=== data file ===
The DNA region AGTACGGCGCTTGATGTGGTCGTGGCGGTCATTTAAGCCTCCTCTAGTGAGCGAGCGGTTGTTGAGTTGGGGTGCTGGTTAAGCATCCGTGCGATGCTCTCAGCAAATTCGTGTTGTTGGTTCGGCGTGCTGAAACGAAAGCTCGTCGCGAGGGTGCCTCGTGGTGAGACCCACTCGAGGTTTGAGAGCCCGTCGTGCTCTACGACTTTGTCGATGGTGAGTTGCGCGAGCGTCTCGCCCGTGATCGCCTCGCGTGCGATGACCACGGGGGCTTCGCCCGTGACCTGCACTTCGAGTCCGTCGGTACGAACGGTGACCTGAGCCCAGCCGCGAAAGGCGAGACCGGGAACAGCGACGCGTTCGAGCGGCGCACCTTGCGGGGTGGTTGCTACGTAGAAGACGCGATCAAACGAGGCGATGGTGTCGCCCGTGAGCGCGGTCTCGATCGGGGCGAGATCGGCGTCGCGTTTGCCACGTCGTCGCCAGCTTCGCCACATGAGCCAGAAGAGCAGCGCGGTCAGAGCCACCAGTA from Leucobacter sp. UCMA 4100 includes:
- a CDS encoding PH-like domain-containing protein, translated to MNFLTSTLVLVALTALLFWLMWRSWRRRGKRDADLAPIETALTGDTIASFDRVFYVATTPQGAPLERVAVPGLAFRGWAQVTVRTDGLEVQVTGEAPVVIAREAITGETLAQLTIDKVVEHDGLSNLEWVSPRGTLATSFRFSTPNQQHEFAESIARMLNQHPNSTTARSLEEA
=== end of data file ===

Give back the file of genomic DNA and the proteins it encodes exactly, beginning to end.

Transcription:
The DNA region AGTACGGCGCTTGATGTGGTCGTGGCGGTCATTTAAGCCTCCTCTAGTGAGCGAGCGGTTGTTGAGTTGGGGTGCTGGTTAAGCATCCGTGCGATGCTCTCAGCAAATTCGTGTTGTTGGTTCGGCGTGCTGAAACGAAAGCTCGTCGCGAGGGTGCCTCGTGGTGAGACCCACTCGAGGTTTGAGAGCCCGTCGTGCTCTACGACTTTGTCGATGGTGAGTTGCGCGAGCGTCTCGCCCGTGATCGCCTCGCGTGCGATGACCACGGGGGCTTCGCCCGTGACCTGCACTTCGAGTCCGTCGGTACGAACGGTGACCTGAGCCCAGCCGCGAAAGGCGAGACCGGGAACAGCGACGCGTTCGAGCGGCGCACCTTGCGGGGTGGTTGCTACGTAGAAGACGCGATCAAACGAGGCGATGGTGTCGCCCGTGAGCGCGGTCTCGATCGGGGCGAGATCGGCGTCGCGTTTGCCACGTCGTCGCCAGCTTCGCCACATGAGCCAGAAGAGCAGCGCGGTCAGAGCCACCAGTA from Leucobacter sp. UCMA 4100 includes:
- a CDS encoding PH-like domain-containing protein, translated to MNFLTSTLVLVALTALLFWLMWRSWRRRGKRDADLAPIETALTGDTIASFDRVFYVATTPQGAPLERVAVPGLAFRGWAQVTVRTDGLEVQVTGEAPVVIAREAITGETLAQLTIDKVVEHDGLSNLEWVSPRGTLATSFRFSTPNQQHEFAESIARMLNQHPNSTTARSLEEA